• Finish with the key message, like the diamond structure says
  • Use humour and be light-hearted where possible
  • Enthusiasm
  • Smile!
  • Stay and look calm
  • Use visual supports
  • Build up imagery step-by-step when necessary
  • After interruptions, rewind and replay
  • Only do 1 thing at a time


L+D 2.0 = Commercial and collaborative

My doodle from ASTD2012… working out a full blog post for this and will be back soon..

Creative commons apply

Creative Commons License
L+D 2.0 by Dan Steer is licensed under a Creative Commons Attribution-NonCommercial-ShareAlike 3.0 Unported License


Leadership competences (as noted by recent trainees)

Here is the post-it note list my recent trainees made about leadership competences over my 4 day course with Kluwer. Split into knowledge, skills and attitude…


Knowledge – a good leader should know..

  • His own style of communication
  • ..and those of the team
  • How people on the team feel
  • The team’s strengths and weaknesses
  • What gets her own people in FLOW
  • What is reasonable and what is not
  • The mission
  • About different personalities (eg: red monkey lovers)
  • Boundaries
  • Which tools and resources are available, where and how to get them
  • Different working methods
  • The working environment, business, key players etc..
  • Where we are in relationship to the mission
  • The big picture


Skills – a good leader should be able to..

  • Be clear in communications
  • Communicate assertively
  • Give regular constructive feedback, including good examples
  • Adapt feedback frequency to the needs of the people (like with situational leadership)
  • Make good decisions
  • Moderate conflict
  • Create strategic action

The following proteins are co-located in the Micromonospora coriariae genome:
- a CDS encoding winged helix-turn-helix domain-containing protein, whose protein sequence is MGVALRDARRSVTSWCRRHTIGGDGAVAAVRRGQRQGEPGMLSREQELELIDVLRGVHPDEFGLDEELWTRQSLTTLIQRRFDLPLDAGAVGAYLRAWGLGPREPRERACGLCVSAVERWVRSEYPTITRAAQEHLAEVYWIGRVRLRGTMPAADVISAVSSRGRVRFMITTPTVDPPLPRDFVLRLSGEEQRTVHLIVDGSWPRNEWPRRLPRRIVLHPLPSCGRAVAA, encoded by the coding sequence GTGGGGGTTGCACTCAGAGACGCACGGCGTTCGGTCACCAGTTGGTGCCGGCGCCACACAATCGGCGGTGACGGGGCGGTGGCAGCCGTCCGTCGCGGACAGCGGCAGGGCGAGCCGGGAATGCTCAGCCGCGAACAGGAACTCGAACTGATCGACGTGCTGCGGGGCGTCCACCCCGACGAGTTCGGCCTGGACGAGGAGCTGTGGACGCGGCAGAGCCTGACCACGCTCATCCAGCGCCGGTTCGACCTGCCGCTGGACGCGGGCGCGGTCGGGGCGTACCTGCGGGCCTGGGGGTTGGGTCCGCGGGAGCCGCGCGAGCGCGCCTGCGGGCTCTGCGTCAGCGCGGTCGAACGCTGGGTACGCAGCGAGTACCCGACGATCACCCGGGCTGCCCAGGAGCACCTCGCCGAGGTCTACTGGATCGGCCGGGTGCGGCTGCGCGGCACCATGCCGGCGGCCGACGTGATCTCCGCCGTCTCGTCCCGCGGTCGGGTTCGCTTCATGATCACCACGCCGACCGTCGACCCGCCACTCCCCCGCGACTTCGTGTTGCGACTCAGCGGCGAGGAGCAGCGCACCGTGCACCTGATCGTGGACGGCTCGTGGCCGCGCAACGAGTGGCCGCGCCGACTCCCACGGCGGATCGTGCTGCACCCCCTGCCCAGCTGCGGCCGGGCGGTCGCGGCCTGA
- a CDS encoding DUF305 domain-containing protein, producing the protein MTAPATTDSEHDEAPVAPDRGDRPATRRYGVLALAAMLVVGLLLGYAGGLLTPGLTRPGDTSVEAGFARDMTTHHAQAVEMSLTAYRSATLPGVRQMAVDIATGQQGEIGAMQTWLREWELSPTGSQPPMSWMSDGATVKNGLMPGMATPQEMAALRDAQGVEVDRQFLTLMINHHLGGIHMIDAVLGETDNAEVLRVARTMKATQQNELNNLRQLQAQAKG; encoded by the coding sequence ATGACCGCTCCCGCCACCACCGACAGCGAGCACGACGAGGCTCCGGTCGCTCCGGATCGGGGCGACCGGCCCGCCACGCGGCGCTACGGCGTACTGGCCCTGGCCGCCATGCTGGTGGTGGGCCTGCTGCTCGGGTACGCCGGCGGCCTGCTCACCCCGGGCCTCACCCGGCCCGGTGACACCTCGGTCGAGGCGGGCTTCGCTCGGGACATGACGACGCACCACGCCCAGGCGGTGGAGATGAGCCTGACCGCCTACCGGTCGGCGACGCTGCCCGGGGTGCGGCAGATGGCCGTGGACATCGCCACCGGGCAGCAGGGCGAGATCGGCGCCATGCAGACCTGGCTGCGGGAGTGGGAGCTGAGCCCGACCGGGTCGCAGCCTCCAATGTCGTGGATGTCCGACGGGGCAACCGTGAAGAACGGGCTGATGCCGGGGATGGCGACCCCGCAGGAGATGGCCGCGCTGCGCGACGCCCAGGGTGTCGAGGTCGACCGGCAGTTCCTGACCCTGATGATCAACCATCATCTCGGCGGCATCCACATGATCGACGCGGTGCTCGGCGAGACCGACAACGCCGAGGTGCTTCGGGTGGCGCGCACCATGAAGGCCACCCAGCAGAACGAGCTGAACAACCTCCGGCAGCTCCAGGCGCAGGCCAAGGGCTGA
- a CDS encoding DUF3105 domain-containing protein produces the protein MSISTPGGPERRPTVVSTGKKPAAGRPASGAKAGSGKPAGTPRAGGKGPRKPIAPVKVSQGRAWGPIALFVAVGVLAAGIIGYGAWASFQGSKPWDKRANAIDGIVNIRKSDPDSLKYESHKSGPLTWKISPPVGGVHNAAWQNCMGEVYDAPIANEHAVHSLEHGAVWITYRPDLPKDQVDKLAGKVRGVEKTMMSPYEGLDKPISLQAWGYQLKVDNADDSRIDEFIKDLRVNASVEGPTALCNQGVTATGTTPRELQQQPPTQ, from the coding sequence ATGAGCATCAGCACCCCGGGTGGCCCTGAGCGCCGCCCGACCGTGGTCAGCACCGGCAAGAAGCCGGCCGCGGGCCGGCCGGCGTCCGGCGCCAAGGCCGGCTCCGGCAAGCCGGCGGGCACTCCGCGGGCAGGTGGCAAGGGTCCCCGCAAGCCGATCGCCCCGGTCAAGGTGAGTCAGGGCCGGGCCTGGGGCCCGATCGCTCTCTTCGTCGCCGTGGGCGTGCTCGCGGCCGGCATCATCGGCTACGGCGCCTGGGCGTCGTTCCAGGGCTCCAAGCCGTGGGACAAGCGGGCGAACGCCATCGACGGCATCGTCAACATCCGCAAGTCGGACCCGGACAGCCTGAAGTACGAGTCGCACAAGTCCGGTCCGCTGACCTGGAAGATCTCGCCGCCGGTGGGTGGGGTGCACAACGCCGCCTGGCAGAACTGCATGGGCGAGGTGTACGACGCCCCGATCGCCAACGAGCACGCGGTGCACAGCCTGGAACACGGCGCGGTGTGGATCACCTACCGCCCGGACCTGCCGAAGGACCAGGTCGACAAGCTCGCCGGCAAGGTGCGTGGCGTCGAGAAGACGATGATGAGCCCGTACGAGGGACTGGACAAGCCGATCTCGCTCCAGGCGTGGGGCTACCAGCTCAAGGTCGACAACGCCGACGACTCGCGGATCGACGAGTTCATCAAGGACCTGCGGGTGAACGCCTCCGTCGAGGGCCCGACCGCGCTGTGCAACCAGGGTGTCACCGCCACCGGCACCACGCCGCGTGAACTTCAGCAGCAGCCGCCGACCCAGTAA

• Set expectations well
  • Influence and convince people
  • Build trust
  • Use active empathy
  • Avoid (or at least be aware of)  assumptions
  • Be objective
  • Adapt leadership style to the needs of the people
  • Evaluate performance with a blend of objectivity and subjectivity
  • Build a good network
  • Set priorities
  • Create a good environment in which he can gather input from the team
  • Stimulate problem solving
  • Coach people (when it is right to)
  • Mentor people (when it is right to)
  • Delegate
  • Direct people and hold hands when neceesary
  • Deal with own stress and the stress of others
  • Inspire the team
  • Solve problems
  • Adapt to different situations
  • State objectives in a clear and motivating way
  • Keep distance when required
  • Think outside of the box
  • Negotiate
  • Play purple (see Gavin Kennedy’s book on “Negotiation”)
  • Admit when things go wrong
  • Proactive
  • Create effective teamwork
  • Assign the right people to the right tasks
  • Empower people
  • Deal with change
  • Use google 🙂


Attitude – a good leader should be ..

  • Open-minded
  • Adult-minded (ego state)
  • Good-tempered
  • Trust-worthy
  • Trusting
  • Think win:win
  • Positive
  • Consistent
  • Structured
  • ..but flexible
  • Confident
  • Inspired
  • Focusses on results
  • …but not forget people, emotions and feelings
  • Calm under pressure
  • Analytic
  • “Can-do” minded



10 random tips for managers to make the best of their (meritocratic) performance evaluation system

11 random ideas from recent training participants about how to work well within their meritocratic performance evaluation system…

  • Don’t forget: It’s a 2 player game (leader and follower)!
  • Communicate company strategic goals to people so they can align their own goal-setting to the company
  • Promote usage of the system – encourage people to do their part
  • Encourage and enable good reporting, data collection and preparation of feedback/input by employees throughout the evaluation period
  • Train new leaders on how to use and run the system
  • Don’t wait a year to give feedback – adjust frequency of follow-up to the development level of the employee
  • Assign the right people as reviewers and secondary reviewers – these people should be able to give a qualitative review
  • Take the time to understand the past performance – don’t ignore this and jump straight into scores and future goal-setting
  • Take responsibility for your part in the system
  • Give feedback on the system to management